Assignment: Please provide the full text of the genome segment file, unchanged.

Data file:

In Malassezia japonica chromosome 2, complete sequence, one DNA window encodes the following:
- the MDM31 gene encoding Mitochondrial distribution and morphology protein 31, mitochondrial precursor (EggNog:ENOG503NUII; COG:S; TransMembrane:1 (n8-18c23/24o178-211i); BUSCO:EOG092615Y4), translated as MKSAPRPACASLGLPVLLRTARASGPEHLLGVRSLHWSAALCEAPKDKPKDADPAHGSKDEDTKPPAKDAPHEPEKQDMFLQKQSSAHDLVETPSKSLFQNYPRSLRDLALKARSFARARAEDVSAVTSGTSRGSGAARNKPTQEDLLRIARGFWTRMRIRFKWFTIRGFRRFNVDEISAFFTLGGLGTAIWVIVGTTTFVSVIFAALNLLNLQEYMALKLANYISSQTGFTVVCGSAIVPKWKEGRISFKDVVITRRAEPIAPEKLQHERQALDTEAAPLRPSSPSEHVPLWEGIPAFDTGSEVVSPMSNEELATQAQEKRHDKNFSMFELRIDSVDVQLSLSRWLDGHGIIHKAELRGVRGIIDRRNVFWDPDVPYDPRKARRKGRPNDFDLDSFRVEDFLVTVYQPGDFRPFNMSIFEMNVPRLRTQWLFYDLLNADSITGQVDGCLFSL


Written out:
In Malassezia japonica chromosome 2, complete sequence, one DNA window encodes the following:
- the MDM31 gene encoding Mitochondrial distribution and morphology protein 31, mitochondrial precursor (EggNog:ENOG503NUII; COG:S; TransMembrane:1 (n8-18c23/24o178-211i); BUSCO:EOG092615Y4), translated as MKSAPRPACASLGLPVLLRTARASGPEHLLGVRSLHWSAALCEAPKDKPKDADPAHGSKDEDTKPPAKDAPHEPEKQDMFLQKQSSAHDLVETPSKSLFQNYPRSLRDLALKARSFARARAEDVSAVTSGTSRGSGAARNKPTQEDLLRIARGFWTRMRIRFKWFTIRGFRRFNVDEISAFFTLGGLGTAIWVIVGTTTFVSVIFAALNLLNLQEYMALKLANYISSQTGFTVVCGSAIVPKWKEGRISFKDVVITRRAEPIAPEKLQHERQALDTEAAPLRPSSPSEHVPLWEGIPAFDTGSEVVSPMSNEELATQAQEKRHDKNFSMFELRIDSVDVQLSLSRWLDGHGIIHKAELRGVRGIIDRRNVFWDPDVPYDPRKARRKGRPNDFDLDSFRVEDFLVTVYQPGDFRPFNMSIFEMNVPRLRTQWLFYDLLNADSITGQVDGCLFSL